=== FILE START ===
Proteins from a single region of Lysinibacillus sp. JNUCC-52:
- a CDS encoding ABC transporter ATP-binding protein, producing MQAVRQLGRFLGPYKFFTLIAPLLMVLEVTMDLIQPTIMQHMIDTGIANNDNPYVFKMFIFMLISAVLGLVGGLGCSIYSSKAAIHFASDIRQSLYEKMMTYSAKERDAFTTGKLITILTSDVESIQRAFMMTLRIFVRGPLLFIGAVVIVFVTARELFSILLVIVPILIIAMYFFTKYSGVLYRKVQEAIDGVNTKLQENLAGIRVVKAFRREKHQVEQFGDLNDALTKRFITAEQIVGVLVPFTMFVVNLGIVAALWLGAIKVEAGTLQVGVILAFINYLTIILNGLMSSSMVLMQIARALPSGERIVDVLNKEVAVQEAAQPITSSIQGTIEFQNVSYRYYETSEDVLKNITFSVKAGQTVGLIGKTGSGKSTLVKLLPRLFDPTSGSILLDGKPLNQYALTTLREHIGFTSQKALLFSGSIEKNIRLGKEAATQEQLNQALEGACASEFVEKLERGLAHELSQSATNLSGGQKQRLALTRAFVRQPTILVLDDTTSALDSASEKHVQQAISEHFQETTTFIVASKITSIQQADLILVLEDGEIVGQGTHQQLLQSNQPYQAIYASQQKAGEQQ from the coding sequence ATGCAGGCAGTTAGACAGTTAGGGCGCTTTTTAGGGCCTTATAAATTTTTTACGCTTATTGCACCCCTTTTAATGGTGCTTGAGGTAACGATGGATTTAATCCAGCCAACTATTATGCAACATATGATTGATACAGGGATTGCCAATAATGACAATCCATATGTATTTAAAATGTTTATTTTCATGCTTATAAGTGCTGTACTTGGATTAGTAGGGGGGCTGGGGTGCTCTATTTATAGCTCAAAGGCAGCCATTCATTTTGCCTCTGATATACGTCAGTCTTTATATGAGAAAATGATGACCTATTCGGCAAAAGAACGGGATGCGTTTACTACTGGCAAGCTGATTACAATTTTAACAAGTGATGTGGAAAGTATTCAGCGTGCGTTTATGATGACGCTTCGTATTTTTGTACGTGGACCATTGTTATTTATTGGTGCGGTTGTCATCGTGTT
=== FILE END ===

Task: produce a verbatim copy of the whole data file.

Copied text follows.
Proteins from a single region of Lysinibacillus sp. JNUCC-52:
- a CDS encoding ABC transporter ATP-binding protein, producing MQAVRQLGRFLGPYKFFTLIAPLLMVLEVTMDLIQPTIMQHMIDTGIANNDNPYVFKMFIFMLISAVLGLVGGLGCSIYSSKAAIHFASDIRQSLYEKMMTYSAKERDAFTTGKLITILTSDVESIQRAFMMTLRIFVRGPLLFIGAVVIVFVTARELFSILLVIVPILIIAMYFFTKYSGVLYRKVQEAIDGVNTKLQENLAGIRVVKAFRREKHQVEQFGDLNDALTKRFITAEQIVGVLVPFTMFVVNLGIVAALWLGAIKVEAGTLQVGVILAFINYLTIILNGLMSSSMVLMQIARALPSGERIVDVLNKEVAVQEAAQPITSSIQGTIEFQNVSYRYYETSEDVLKNITFSVKAGQTVGLIGKTGSGKSTLVKLLPRLFDPTSGSILLDGKPLNQYALTTLREHIGFTSQKALLFSGSIEKNIRLGKEAATQEQLNQALEGACASEFVEKLERGLAHELSQSATNLSGGQKQRLALTRAFVRQPTILVLDDTTSALDSASEKHVQQAISEHFQETTTFIVASKITSIQQADLILVLEDGEIVGQGTHQQLLQSNQPYQAIYASQQKAGEQQ from the coding sequence ATGCAGGCAGTTAGACAGTTAGGGCGCTTTTTAGGGCCTTATAAATTTTTTACGCTTATTGCACCCCTTTTAATGGTGCTTGAGGTAACGATGGATTTAATCCAGCCAACTATTATGCAACATATGATTGATACAGGGATTGCCAATAATGACAATCCATATGTATTTAAAATGTTTATTTTCATGCTTATAAGTGCTGTACTTGGATTAGTAGGGGGGCTGGGGTGCTCTATTTATAGCTCAAAGGCAGCCATTCATTTTGCCTCTGATATACGTCAGTCTTTATATGAGAAAATGATGACCTATTCGGCAAAAGAACGGGATGCGTTTACTACTGGCAAGCTGATTACAATTTTAACAAGTGATGTGGAAAGTATTCAGCGTGCGTTTATGATGACGCTTCGTATTTTTGTACGTGGACCATTGTTATTTATTGGTGCGGTTGTCATCGTGTT